It brought up the topic in our writing group : Just how long should a novel be?

The expected answer is : As long as it takes to finish the story.

However, Nathan Bransford, who writes a popular blog, lined out suggested lengths.

Chapter Books (i.e. pre-Middle Grade) – 5,000 – 20,000
Fantasy – 80,000 – 120,000
General Fiction – 75,000 – 100,000
Historical Fiction – 80,000 – 120,000
Literary Fiction – 40,000 – 120,000
Middle Grade – 30,000 – 60,000
Mystery – 75,000 – 90,000
Novella – 20,000 – 40,000
Romance – 50,000 – 90,000
Science Fiction– 90,000 – 120,000
Thriller – 80,000 – 100,000
Young Adult – 60,000 – 80,000

I felt the length of D.O.D.O to be too long and it really didn’t end satisfactorily. The story is about how a collection of individuals work on a top secret program that uses time travel to try to bring magic back into the world. Set in the near future, they go back in history to collect witches that they use to send and bring back selected people who fiddle with history.

Different chapters use letters, memos, transcripts, and various forms of communications to reveal the different viewpoints in the story. There is hilarity in the differing perceptions.

You have your bright, intelligent main character who is a linguist and your handsome military undercover male. They form a romantic interest. The arrogant professor wanting control and the headstrong witch who doesn’t put up with anyone ‘s nonsense provide humor. Trying to keep everything under control and under wraps is the strong military brass. Of course when you start messing with time, trouble happens…and then compounds.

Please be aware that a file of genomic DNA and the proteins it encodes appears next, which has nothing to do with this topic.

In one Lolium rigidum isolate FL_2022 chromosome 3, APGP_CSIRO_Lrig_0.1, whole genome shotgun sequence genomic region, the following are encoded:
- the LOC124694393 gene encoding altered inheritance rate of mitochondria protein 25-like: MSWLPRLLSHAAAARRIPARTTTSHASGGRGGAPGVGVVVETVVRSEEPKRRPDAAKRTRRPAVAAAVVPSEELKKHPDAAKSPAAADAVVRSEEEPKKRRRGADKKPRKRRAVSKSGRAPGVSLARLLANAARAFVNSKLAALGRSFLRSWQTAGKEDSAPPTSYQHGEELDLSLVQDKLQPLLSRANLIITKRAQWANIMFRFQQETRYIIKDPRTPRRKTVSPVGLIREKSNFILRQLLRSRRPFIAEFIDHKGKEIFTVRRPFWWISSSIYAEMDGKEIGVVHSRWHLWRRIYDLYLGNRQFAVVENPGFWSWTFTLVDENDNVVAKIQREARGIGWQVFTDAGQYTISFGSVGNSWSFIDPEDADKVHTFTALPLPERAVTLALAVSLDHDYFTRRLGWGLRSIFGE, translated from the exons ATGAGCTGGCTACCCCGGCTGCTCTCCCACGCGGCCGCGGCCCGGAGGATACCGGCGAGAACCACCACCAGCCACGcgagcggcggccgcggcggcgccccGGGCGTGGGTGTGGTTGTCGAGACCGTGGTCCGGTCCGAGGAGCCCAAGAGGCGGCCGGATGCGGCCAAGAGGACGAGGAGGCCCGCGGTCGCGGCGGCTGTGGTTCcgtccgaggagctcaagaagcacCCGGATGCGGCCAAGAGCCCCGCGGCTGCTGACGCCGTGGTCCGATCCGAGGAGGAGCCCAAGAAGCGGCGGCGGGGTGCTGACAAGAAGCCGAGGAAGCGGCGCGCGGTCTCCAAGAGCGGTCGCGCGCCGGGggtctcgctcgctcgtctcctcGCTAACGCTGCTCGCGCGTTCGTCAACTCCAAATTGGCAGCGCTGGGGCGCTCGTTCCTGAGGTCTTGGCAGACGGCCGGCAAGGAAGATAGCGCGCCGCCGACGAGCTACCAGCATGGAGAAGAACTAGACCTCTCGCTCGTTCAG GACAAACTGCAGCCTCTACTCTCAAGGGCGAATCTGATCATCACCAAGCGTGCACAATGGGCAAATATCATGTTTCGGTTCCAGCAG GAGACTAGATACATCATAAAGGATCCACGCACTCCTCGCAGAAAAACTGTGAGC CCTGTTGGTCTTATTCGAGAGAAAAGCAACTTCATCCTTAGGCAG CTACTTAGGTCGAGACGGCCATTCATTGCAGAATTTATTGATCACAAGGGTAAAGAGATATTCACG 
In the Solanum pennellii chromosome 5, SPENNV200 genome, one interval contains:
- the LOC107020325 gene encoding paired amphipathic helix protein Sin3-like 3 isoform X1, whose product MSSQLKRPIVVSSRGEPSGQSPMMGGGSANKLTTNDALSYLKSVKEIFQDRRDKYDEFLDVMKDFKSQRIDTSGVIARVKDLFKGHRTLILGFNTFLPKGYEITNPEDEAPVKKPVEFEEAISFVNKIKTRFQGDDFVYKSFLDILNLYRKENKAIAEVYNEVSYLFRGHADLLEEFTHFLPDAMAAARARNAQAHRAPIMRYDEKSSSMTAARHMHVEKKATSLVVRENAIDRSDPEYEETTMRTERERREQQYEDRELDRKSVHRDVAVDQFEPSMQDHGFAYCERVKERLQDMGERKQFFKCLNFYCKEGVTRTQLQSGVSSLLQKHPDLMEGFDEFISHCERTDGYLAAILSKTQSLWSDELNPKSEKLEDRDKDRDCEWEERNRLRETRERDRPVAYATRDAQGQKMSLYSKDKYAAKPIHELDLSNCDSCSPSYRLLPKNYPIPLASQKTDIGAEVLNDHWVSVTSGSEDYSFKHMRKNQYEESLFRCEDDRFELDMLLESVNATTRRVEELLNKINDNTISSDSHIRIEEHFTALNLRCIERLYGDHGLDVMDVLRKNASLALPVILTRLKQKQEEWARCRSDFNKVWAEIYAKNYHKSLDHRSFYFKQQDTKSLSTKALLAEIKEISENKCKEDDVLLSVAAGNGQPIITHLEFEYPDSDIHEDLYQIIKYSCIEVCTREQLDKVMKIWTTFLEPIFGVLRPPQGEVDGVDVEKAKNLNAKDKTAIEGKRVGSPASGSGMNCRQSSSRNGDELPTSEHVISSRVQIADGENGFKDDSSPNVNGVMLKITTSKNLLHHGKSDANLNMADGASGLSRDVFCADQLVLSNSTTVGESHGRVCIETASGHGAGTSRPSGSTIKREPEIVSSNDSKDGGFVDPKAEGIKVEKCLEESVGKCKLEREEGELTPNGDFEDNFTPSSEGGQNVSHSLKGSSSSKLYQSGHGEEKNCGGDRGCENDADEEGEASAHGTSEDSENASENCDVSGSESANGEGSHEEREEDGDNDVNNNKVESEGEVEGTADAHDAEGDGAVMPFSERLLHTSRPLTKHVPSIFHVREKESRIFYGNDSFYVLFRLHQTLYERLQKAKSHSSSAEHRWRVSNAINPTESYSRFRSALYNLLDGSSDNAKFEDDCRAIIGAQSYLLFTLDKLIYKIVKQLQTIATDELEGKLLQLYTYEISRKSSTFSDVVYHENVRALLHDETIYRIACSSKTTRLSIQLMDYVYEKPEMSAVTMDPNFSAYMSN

How Stephenson handles time travel is also interesting. He has many dimensions side by side that vary slightly. As the one traveling changes circumstances, they create other different time dimensions.

I enjoyed it because I like books on time travel, but toward the end, I felt the story dragged.

There will obviously be a sequel as nothing was really resolved. I’m not sure I’m ready to put in the time.

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Filed under award winning scifi, Best selling author, Best selling science fiction, time travel, Wizards and magic

Sexuality and gender in Science Fiction

Recently, a TOR blog by Liz Burke posed an interesting discussion on: Where are the SFF stories about pregnancy and childbirth?

I’m not a feminist, but I believe in the humane treatment of all individuals. What I object to is others dictating who I should like or associate with based on their criteria. Let me make the friends I want regardless of race, color, or creed. Let my fellow humans make their own. Let us all treat each other with respect.